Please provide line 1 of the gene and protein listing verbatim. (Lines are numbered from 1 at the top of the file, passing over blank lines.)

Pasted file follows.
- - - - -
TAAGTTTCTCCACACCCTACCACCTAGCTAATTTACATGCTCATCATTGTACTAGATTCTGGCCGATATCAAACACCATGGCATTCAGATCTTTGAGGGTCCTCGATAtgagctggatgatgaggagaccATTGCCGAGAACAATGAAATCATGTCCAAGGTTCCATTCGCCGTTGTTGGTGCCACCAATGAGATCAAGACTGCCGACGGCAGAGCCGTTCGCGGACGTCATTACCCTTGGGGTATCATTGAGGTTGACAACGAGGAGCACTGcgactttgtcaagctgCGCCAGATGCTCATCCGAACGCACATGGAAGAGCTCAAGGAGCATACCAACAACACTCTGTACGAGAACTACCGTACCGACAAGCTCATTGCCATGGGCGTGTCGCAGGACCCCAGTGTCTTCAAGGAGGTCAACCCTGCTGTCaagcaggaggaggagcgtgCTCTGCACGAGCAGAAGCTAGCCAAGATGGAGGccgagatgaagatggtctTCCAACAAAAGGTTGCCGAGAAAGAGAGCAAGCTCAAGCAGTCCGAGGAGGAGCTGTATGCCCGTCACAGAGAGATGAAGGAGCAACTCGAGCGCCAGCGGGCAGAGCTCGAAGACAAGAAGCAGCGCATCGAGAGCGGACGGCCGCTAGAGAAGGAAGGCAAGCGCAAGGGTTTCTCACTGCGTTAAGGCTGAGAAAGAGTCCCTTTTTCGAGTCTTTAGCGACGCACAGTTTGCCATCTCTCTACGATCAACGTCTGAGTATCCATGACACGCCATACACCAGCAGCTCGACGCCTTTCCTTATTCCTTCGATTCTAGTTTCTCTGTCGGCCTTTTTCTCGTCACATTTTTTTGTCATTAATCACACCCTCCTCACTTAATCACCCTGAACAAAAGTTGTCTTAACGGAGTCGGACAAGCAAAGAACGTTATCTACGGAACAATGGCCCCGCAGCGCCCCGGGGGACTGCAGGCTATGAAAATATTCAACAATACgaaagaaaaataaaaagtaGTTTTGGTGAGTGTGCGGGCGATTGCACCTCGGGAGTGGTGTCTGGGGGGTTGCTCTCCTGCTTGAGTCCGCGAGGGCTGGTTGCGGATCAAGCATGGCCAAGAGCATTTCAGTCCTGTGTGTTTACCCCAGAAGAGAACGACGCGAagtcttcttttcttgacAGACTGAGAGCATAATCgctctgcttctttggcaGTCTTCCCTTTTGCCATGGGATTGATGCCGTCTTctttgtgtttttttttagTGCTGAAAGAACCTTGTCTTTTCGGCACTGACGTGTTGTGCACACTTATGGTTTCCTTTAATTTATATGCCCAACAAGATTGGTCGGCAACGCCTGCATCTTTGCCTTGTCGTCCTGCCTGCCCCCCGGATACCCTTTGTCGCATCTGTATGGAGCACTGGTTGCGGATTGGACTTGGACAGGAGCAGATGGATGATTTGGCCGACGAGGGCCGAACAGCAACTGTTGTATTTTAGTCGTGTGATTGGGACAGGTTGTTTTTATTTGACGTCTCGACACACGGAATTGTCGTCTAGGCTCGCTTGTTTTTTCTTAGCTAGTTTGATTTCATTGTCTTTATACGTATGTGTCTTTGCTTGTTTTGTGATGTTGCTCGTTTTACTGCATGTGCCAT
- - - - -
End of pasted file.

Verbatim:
TAAGTTTCTCCACACCCTACCACCTAGCTAATTTACATGCTCATCATTGTACTAGATTCTGGCCGATATCAAACACCATGGCATTCAGATCTTTGAGGGTCCTCGATAtgagctggatgatgaggagaccATTGCCGAGAACAATGAAATCATGTCCAAGGTTCCATTCGCCGTTGTTGGTGCCACCAATGAGATCAAGACTGCCGACGGCAGAGCCGTTCGCGGACGTCATTACCCTTGGGGTATCATTGAGGTTGACAACGAGGAGCACTGcgactttgtcaagctgCGCCAGATGCTCATCCGAACGCACATGGAAGAGCTCAAGGAGCATACCAACAACACTCTGTACGAGAACTACCGTACCGACAAGCTCATTGCCATGGGCGTGTCGCAGGACCCCAGTGTCTTCAAGGAGGTCAACCCTGCTGTCaagcaggaggaggagcgtgCTCTGCACGAGCAGAAGCTAGCCAAGATGGAGGccgagatgaagatggtctTCCAACAAAAGGTTGCCGAGAAAGAGAGCAAGCTCAAGCAGTCCGAGGAGGAGCTGTATGCCCGTCACAGAGAGATGAAGGAGCAACTCGAGCGCCAGCGGGCAGAGCTCGAAGACAAGAAGCAGCGCATCGAGAGCGGACGGCCGCTAGAGAAGGAAGGCAAGCGCAAGGGTTTCTCACTGCGTTAAGGCTGAGAAAGAGTCCCTTTTTCGAGTCTTTAGCGACGCACAGTTTGCCATCTCTCTACGATCAACGTCTGAGTATCCATGACACGCCATACACCAGCAGCTCGACGCCTTTCCTTATTCCTTCGATTCTAGTTTCTCTGTCGGCCTTTTTCTCGTCACATTTTTTTGTCATTAATCACACCCTCCTCACTTAATCACCCTGAACAAAAGTTGTCTTAACGGAGTCGGACAAGCAAAGAACGTTATCTACGGAACAATGGCCCCGCAGCGCCCCGGGGGACTGCAGGCTATGAAAATATTCAACAATACgaaagaaaaataaaaagtaGTTTTGGTGAGTGTGCGGGCGATTGCACCTCGGGAGTGGTGTCTGGGGGGTTGCTCTCCTGCTTGAGTCCGCGAGGGCTGGTTGCGGATCAAGCATGGCCAAGAGCATTTCAGTCCTGTGTGTTTACCCCAGAAGAGAACGACGCGAagtcttcttttcttgacAGACTGAGAGCATAATCgctctgcttctttggcaGTCTTCCCTTTTGCCATGGGATTGATGCCGTCTTctttgtgtttttttttagTGCTGAAAGAACCTTGTCTTTTCGGCACTGACGTGTTGTGCACACTTATGGTTTCCTTTAATTTATATGCCCAACAAGATTGGTCGGCAACGCCTGCATCTTTGCCTTGTCGTCCTGCCTGCCCCCCGGATACCCTTTGTCGCATCTGTATGGAGCACTGGTTGCGGATTGGACTTGGACAGGAGCAGATGGATGATTTGGCCGACGAGGGCCGAACAGCAACTGTTGTATTTTAGTCGTGTGATTGGGACAGGTTGTTTTTATTTGACGTCTCGACACACGGAATTGTCGTCTAGGCTCGCTTGTTTTTTCTTAGCTAGTTTGATTTCATTGTCTTTATACGTATGTGTCTTTGCTTGTTTTGTGATGTTGCTCGTTTTACTGCATGTGCCAT